KPK: Let’s shift to the current news cycle. What was your reaction to the resignation of NYPD Commissioner William Bratton?
MLH: I was happy to see a change. In the book, I actually talk about William Bratton. He was somebody, ever since he worked for the New York Transit Authority has been an architect and engineer of a very particular model of policing. As we begin to talk about changing the model of policing, as we begin to have conversations about how communities and police can engage one another, as we begin to rethink the role of policing in our communities, we will probably not just need to change our method and not just change our direction, but sometimes you also have to change the driver.
To have William Bratton leave is a huge symbolic shift for, not just the city, but the country. Symbolism is not enough. As we move into a new leadership model, we also need to change the policies of policing. We need to change the laws and we need to change our assumptions about what police do in our communities and what role communities can play in policing themselves. If we can change all of that, in the end, we can get somewhere.
KPK: As your book was being released, the Black Lives Matter movement released a list of policy proposals on their website. One of the most frequent criticisms I hear about the movement from critics is that they do not offer policy proposals. Well, here it is. Have you had an opportunity to read the policy proposals and if you have what do you think of them?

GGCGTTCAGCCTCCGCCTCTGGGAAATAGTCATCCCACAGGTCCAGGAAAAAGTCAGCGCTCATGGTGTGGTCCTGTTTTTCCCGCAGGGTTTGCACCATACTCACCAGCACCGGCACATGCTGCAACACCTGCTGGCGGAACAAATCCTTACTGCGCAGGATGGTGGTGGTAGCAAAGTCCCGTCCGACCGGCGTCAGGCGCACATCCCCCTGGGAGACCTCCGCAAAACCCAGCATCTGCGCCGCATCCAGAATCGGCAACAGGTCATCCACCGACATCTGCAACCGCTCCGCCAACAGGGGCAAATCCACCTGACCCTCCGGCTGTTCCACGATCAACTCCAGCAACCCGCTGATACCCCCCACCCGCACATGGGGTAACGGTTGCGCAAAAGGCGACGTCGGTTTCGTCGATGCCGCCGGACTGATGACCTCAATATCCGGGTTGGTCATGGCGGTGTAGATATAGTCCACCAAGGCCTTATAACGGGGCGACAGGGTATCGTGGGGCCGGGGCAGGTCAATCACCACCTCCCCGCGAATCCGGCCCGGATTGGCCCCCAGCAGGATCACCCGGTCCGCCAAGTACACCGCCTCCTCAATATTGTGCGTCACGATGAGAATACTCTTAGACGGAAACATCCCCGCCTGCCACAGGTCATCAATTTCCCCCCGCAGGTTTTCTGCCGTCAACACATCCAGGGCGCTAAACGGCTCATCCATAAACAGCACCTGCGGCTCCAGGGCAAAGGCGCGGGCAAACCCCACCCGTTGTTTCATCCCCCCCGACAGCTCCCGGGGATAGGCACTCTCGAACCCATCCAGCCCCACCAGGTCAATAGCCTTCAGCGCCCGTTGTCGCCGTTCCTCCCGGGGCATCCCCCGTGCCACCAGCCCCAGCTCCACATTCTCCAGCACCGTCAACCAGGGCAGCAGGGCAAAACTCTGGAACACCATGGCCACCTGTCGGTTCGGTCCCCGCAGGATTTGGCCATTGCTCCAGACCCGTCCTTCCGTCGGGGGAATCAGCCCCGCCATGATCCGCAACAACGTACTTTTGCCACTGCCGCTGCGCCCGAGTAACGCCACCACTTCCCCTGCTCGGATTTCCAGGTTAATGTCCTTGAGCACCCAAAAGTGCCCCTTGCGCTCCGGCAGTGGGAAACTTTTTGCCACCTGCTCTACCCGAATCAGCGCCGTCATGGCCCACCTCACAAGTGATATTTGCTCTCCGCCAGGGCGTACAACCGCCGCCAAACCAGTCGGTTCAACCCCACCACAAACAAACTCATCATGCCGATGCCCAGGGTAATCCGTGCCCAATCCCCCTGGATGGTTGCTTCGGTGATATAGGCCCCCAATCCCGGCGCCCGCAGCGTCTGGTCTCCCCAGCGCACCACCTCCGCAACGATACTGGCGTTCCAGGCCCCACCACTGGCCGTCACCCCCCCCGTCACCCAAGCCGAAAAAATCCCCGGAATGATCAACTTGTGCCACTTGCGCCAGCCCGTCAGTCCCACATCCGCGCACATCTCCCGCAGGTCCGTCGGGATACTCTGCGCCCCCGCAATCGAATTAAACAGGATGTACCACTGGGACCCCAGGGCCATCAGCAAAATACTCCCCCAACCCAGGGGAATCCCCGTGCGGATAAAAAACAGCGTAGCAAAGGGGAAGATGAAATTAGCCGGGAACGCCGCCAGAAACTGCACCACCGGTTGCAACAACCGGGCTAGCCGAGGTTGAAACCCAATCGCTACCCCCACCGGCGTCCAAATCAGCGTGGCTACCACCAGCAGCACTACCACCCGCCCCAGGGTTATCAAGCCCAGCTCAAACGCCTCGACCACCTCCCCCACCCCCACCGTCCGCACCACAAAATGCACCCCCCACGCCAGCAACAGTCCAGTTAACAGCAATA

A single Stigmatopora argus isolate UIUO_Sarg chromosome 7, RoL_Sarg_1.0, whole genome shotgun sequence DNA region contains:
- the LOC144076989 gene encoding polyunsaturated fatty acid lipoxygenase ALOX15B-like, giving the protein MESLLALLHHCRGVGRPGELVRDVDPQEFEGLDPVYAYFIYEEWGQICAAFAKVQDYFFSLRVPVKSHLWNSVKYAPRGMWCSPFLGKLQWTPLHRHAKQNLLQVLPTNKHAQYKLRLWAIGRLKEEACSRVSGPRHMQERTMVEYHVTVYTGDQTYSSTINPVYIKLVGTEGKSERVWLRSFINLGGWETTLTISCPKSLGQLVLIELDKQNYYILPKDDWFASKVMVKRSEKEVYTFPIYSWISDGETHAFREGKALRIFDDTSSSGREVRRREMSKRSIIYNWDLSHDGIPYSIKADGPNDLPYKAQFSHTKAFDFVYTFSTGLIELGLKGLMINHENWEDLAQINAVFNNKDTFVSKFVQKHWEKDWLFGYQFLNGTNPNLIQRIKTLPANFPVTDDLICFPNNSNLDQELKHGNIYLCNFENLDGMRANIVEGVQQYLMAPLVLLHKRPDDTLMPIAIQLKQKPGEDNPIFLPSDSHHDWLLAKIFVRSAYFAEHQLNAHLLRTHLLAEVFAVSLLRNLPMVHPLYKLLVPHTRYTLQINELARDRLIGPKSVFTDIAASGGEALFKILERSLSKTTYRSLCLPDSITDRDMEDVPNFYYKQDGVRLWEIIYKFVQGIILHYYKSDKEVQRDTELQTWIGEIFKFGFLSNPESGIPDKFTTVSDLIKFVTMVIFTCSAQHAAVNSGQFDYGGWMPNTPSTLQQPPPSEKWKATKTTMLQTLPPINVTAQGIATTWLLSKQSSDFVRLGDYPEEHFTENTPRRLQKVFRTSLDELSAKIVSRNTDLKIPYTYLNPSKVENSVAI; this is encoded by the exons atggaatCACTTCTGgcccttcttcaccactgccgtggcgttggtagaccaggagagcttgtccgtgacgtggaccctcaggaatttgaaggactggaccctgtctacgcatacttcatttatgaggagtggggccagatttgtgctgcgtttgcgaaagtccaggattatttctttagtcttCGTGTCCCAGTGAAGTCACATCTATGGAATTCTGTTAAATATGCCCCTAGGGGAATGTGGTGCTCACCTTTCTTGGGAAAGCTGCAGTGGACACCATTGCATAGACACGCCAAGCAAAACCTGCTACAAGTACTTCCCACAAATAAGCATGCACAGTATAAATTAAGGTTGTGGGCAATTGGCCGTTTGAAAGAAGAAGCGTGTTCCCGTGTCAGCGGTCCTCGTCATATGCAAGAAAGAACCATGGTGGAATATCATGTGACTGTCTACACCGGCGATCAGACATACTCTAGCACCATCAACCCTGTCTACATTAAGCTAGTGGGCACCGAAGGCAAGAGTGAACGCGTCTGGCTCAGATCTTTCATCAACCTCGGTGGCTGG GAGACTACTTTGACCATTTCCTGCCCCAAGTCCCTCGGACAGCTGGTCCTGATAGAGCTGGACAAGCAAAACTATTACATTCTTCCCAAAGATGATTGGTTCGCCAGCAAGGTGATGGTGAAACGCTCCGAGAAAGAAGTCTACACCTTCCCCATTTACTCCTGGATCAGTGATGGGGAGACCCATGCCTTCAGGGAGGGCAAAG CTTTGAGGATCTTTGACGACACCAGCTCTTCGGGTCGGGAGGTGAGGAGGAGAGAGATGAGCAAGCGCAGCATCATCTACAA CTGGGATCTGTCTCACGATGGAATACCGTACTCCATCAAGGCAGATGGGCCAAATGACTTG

MLH: I am very excited about the Movement for Black lives and the proposals that they have put forward. I think they have always been putting forward policy proposals. One of the critiques against them is that they haven’t and at end of the book, in my “Somebody” chapter, I push back against that idea. They’ve usually advocated community policing, citizen review boards, body cameras, etc. But, to now see that fleshed out is so important and powerful.
We don’t need reform. We need radical change and they are offering us a model for that.